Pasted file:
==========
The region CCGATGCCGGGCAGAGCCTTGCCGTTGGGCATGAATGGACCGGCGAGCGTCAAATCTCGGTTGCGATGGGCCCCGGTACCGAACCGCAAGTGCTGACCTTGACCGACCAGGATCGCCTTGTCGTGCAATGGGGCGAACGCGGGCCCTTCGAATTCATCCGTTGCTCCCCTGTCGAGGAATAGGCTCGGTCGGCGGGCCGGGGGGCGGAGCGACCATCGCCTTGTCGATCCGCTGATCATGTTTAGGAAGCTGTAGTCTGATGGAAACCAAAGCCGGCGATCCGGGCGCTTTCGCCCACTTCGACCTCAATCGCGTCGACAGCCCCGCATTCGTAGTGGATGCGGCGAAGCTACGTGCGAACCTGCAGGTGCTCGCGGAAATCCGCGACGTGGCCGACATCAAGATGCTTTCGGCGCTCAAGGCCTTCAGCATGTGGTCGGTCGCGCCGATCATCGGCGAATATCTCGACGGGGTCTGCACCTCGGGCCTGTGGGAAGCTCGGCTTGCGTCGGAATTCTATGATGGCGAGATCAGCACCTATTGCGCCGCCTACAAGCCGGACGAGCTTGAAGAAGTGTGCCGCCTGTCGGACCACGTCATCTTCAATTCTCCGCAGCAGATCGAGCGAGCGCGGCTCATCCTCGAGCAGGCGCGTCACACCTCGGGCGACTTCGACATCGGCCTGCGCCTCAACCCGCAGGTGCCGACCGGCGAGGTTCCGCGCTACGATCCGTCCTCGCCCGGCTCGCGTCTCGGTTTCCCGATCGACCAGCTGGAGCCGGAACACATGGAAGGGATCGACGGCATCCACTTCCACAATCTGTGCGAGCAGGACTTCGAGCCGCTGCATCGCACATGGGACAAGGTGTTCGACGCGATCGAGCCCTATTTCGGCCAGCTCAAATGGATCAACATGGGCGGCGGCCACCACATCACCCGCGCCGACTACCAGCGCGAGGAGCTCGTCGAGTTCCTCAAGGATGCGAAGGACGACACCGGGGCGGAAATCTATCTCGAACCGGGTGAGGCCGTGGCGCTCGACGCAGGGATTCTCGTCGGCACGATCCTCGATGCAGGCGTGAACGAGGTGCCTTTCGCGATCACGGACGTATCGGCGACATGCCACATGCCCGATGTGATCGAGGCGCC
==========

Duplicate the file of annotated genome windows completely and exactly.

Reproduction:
The region CCGATGCCGGGCAGAGCCTTGCCGTTGGGCATGAATGGACCGGCGAGCGTCAAATCTCGGTTGCGATGGGCCCCGGTACCGAACCGCAAGTGCTGACCTTGACCGACCAGGATCGCCTTGTCGTGCAATGGGGCGAACGCGGGCCCTTCGAATTCATCCGTTGCTCCCCTGTCGAGGAATAGGCTCGGTCGGCGGGCCGGGGGGCGGAGCGACCATCGCCTTGTCGATCCGCTGATCATGTTTAGGAAGCTGTAGTCTGATGGAAACCAAAGCCGGCGATCCGGGCGCTTTCGCCCACTTCGACCTCAATCGCGTCGACAGCCCCGCATTCGTAGTGGATGCGGCGAAGCTACGTGCGAACCTGCAGGTGCTCGCGGAAATCCGCGACGTGGCCGACATCAAGATGCTTTCGGCGCTCAAGGCCTTCAGCATGTGGTCGGTCGCGCCGATCATCGGCGAATATCTCGACGGGGTCTGCACCTCGGGCCTGTGGGAAGCTCGGCTTGCGTCGGAATTCTATGATGGCGAGATCAGCACCTATTGCGCCGCCTACAAGCCGGACGAGCTTGAAGAAGTGTGCCGCCTGTCGGACCACGTCATCTTCAATTCTCCGCAGCAGATCGAGCGAGCGCGGCTCATCCTCGAGCAGGCGCGTCACACCTCGGGCGACTTCGACATCGGCCTGCGCCTCAACCCGCAGGTGCCGACCGGCGAGGTTCCGCGCTACGATCCGTCCTCGCCCGGCTCGCGTCTCGGTTTCCCGATCGACCAGCTGGAGCCGGAACACATGGAAGGGATCGACGGCATCCACTTCCACAATCTGTGCGAGCAGGACTTCGAGCCGCTGCATCGCACATGGGACAAGGTGTTCGACGCGATCGAGCCCTATTTCGGCCAGCTCAAATGGATCAACATGGGCGGCGGCCACCACATCACCCGCGCCGACTACCAGCGCGAGGAGCTCGTCGAGTTCCTCAAGGATGCGAAGGACGACACCGGGGCGGAAATCTATCTCGAACCGGGTGAGGCCGTGGCGCTCGACGCAGGGATTCTCGTCGGCACGATCCTCGATGCAGGCGTGAACGAGGTGCCTTTCGCGATCACGGACGTATCGGCGACATGCCACATGCCCGATGTGATCGAGGCGCC